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We are Two Minutes Closer to Doomsday. Why and What Does This Mean?


By Brittany Da Silva


It’s official. We are two minutes to midnight. On January 25, 2018, The Bulletin of the Atomic Scientists announced that they had moved the Doomsday Clock ahead by 30 seconds. So, what does this mean?


The Doomsday Clock was created in 1947 – during the Cold War – as a means to predict the likelihood of a global catastrophe caused by human beings. In its inception, “midnight” on the clock represented threats such as war and nuclear weaponry. With the end of World War II, as well as the atomic bombings of Hiroshima and Nagasaki fresh on everyone’s mind, these were deemed the biggest global threats to human survival. The clock was set at seven minutes to midnight in 1947 and has been adjusted 22 times in the years that followed.


The scientists from The Bulletin of the Atomic Scientists reevaluate and decide what “midnight” and global catastrophe really means each time they consider altering the Doomsday Clock. In modern times, politics, energy, weapons, diplomacy, and climate science are all taken into account. Potential threats may include nuclear threats, climate change, bioterrorism, and artificial intelligence. Members discuss how close they believe humanity is to the end of civilization and adjust the clock’s hands forward or backward, respectively.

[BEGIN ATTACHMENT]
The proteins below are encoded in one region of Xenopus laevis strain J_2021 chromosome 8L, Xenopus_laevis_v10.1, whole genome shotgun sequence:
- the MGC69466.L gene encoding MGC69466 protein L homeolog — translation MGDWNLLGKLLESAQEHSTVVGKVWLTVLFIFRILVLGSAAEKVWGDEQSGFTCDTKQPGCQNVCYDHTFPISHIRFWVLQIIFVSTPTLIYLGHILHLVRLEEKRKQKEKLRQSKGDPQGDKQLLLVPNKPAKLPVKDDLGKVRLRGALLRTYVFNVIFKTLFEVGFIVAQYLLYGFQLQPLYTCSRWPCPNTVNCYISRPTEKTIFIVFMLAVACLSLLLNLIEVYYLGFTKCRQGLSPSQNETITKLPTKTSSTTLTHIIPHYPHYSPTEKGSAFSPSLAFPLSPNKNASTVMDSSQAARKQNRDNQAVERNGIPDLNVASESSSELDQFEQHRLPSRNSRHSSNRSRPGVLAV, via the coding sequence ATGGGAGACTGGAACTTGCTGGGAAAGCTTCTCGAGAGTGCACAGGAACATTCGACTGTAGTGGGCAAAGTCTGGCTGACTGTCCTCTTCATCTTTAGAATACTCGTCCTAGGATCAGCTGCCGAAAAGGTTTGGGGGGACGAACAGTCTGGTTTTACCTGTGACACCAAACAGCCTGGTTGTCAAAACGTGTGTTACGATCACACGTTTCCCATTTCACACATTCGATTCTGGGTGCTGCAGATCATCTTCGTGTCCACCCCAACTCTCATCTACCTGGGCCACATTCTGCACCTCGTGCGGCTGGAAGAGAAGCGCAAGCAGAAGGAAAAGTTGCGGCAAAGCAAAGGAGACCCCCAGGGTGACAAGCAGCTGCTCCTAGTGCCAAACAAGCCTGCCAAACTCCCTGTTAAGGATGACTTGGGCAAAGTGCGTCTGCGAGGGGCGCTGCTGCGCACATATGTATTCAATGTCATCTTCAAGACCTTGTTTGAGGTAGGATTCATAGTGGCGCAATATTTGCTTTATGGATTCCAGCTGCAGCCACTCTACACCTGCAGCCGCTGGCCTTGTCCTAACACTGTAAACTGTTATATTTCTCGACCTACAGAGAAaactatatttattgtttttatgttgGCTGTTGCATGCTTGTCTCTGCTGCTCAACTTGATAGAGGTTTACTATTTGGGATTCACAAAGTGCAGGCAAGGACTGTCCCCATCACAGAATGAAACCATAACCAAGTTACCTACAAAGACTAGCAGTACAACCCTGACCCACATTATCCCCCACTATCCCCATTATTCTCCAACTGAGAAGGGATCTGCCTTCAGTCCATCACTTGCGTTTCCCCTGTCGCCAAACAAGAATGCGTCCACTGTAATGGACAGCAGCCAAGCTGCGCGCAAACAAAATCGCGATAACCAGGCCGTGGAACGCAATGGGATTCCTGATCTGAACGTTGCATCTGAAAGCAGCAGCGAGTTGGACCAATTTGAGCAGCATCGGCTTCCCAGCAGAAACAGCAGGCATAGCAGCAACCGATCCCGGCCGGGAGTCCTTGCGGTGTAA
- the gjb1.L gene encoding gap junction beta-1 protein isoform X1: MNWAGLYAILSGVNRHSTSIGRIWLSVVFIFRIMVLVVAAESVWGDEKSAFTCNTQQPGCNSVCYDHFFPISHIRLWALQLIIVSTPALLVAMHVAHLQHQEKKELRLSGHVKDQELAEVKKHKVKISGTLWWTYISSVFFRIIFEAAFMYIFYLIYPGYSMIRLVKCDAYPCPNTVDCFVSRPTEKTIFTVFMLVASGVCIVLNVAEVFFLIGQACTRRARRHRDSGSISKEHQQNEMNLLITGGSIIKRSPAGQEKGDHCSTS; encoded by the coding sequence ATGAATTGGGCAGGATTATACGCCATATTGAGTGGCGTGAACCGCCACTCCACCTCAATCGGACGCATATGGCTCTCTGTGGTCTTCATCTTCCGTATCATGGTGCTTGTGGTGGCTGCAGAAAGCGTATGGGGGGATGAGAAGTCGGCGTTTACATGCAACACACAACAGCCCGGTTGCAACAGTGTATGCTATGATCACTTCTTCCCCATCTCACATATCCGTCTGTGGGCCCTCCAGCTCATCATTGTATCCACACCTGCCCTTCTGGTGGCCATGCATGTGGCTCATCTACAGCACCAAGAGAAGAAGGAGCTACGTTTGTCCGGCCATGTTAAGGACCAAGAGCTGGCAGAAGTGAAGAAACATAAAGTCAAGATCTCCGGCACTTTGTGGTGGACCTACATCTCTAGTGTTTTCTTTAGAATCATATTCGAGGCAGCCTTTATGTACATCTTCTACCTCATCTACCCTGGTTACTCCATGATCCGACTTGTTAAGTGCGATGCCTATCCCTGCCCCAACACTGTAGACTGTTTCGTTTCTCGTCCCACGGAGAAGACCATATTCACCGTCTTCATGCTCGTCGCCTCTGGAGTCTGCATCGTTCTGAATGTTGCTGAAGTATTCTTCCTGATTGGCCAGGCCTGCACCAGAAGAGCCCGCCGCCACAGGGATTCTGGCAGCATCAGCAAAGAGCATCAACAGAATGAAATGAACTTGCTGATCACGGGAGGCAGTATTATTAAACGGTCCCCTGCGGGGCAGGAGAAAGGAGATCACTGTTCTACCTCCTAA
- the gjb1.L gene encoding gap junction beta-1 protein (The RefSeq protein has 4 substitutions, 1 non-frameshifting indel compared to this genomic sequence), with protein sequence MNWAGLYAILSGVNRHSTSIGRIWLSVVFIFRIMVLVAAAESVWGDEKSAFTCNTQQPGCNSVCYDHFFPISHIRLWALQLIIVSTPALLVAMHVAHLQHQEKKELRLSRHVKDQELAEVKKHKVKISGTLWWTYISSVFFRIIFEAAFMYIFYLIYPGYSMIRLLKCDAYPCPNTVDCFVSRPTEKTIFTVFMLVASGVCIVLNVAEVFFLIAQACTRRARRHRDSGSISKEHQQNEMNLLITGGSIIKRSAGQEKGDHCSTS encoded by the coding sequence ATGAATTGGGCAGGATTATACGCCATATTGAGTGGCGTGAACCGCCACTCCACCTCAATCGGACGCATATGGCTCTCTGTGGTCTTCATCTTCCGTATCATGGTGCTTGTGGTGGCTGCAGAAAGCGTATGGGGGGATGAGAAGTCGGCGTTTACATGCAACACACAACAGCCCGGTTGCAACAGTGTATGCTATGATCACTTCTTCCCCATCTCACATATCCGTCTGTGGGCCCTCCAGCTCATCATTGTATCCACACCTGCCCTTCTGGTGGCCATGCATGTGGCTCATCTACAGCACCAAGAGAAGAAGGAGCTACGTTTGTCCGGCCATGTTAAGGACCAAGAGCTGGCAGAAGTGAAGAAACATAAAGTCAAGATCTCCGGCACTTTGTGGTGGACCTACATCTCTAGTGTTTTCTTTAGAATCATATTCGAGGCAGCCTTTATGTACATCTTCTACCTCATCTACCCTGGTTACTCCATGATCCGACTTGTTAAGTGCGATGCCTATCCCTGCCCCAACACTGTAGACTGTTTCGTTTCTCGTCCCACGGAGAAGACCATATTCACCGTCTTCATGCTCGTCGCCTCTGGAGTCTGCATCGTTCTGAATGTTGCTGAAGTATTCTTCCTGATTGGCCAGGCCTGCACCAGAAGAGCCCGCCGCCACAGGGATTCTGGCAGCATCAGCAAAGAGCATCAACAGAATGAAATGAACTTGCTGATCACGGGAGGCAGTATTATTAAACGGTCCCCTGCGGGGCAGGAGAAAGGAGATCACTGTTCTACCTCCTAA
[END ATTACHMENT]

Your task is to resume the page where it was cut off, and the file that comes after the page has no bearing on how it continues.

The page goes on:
At two minutes to midnight, this is the closest that we’ve come to global catastrophe since 1953, when the United States and the Soviet Union decided to begin developing and testing hydrogen bombs. The hydrogen bomb was proven to be a weapon more powerful than any atomic bomb ever created. So why are we so close to midnight in 2018?


The Doomsday Clock sat at three minutes to midnight in 2015, due to unchecked climate change, advancements in global nuclear weapons technology, and the overall failure of international leaders to ensure the health and vitality of human civilization. In 2016, it stayed the same. Scientists warned world leaders that they needed to take action, as the probability of global catastrophe remained high. In 2017, The Bulletin of the Atomic Scientists decided to move the Doomsday Clock ahead to two and a half minutes to midnight, as their previous call for action had fallen on deaf ears and had only become more urgent.


Now we’re in 2018, with the clock inching its way closer to midnight. With no effective response from world leaders in the past, threats like nuclear war and climate change have created a world just as dangerous as it had been post-World War II. These scientists believe that even to call the world nuclear situation dire is an understatement. Countries like North Korea, the United States, Russia, China, Pakistan, India, and Iran are not only at odds with each other, but are also making progress in their nuclear programs and building up their arsenals of nuclear weapons.


So, where do we go from here? Our world leaders absolutely must respond to these threats. Cross-country tensions cannot get resolved without their input and expertise. Once the threat of imminent war has been reduced, these leaders can take a hard look on what we all need to do to decrease our greenhouse gas emissions and how technological and informational changes are affecting the weapons industry as a whole.

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